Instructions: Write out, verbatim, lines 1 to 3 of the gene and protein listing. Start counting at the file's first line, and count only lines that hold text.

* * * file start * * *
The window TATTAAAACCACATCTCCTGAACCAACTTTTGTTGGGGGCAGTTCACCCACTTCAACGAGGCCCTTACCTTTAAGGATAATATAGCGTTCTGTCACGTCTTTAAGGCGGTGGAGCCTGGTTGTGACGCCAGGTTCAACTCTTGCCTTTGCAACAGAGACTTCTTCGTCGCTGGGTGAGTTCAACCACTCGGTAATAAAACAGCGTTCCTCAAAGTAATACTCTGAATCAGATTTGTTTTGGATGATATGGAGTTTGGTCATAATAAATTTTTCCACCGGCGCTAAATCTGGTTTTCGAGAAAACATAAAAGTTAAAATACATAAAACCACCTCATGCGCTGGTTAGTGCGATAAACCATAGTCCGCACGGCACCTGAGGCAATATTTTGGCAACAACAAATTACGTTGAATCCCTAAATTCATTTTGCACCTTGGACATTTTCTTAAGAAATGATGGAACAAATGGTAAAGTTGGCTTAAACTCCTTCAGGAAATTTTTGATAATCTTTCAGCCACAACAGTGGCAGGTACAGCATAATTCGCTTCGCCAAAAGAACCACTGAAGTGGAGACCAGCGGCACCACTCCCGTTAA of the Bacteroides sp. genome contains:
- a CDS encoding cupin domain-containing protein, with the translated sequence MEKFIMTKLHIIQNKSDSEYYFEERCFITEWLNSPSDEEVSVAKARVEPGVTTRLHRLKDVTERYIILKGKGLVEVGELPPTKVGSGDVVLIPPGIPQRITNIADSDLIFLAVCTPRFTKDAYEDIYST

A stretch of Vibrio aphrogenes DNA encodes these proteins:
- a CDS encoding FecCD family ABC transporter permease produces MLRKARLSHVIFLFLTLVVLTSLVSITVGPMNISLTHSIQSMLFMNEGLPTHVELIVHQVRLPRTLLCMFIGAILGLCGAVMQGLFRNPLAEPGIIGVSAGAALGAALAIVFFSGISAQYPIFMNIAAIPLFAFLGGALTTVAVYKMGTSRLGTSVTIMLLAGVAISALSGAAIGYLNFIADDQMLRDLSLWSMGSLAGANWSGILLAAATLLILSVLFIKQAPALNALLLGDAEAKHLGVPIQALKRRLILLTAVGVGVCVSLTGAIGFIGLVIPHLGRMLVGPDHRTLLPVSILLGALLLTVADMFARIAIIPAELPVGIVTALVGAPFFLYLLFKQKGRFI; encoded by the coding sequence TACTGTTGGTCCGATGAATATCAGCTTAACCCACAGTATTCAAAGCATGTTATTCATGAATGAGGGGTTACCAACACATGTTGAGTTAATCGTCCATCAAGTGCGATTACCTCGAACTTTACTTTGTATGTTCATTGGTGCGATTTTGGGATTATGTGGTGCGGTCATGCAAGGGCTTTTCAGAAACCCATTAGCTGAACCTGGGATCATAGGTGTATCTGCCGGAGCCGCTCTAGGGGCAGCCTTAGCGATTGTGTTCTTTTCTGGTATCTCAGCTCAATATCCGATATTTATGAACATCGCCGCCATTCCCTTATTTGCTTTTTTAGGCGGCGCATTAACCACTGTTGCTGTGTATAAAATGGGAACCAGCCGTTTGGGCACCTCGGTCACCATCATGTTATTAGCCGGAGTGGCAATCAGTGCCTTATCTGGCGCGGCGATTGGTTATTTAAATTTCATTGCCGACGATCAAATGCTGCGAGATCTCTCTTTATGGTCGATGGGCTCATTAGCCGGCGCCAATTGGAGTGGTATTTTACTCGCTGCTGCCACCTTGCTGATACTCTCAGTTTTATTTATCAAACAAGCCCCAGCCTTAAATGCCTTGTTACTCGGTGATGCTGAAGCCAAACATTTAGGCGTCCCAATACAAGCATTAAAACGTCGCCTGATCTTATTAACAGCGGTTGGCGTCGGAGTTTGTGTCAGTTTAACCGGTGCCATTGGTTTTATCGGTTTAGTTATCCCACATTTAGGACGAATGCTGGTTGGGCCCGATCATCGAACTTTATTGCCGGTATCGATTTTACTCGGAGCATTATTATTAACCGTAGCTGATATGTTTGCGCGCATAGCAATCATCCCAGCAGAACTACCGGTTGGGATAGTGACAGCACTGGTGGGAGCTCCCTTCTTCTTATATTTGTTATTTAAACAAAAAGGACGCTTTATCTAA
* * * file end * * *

The window TATTAAAACCACATCTCCTGAACCAACTTTTGTTGGGGGCAGTTCACCCACTTCAACGAGGCCCTTACCTTTAAGGATAATATAGCGTTCTGTCACGTCTTTAAGGCGGTGGAGCCTGGTTGTGACGCCAGGTTCAACTCTTGCCTTTGCAACAGAGACTTCTTCGTCGCTGGGTGAGTTCAACCACTCGGTAATAAAACAGCGTTCCTCAAAGTAATACTCTGAATCAGATTTGTTTTGGATGATATGGAGTTTGGTCATAATAAATTTTTCCACCGGCGCTAAATCTGGTTTTCGAGAAAACATAAAAGTTAAAATACATAAAACCACCTCATGCGCTGGTTAGTGCGATAAACCATAGTCCGCACGGCACCTGAGGCAATATTTTGGCAACAACAAATTACGTTGAATCCCTAAATTCATTTTGCACCTTGGACATTTTCTTAAGAAATGATGGAACAAATGGTAAAGTTGGCTTAAACTCCTTCAGGAAATTTTTGATAATCTTTCAGCCACAACAGTGGCAGGTACAGCATAATTCGCTTCGCCAAAAGAACCACTGAAGTGGAGACCAGCGGCACCACTCCCGTTAA of the Bacteroides sp. genome contains:
- a CDS encoding cupin domain-containing protein, with the translated sequence MEKFIMTKLHIIQNKSDSEYYFEERCFITEWLNSPSDEEVSVAKARVEPGVTTRLHRLKDVTERYIILKGKGLVEVGELPPTKVGSGDVVLIPPGIPQRITNIADSDLIFLAVCTPRFTKDAYEDIYST

A stretch of Vibrio aphrogenes DNA encodes these proteins: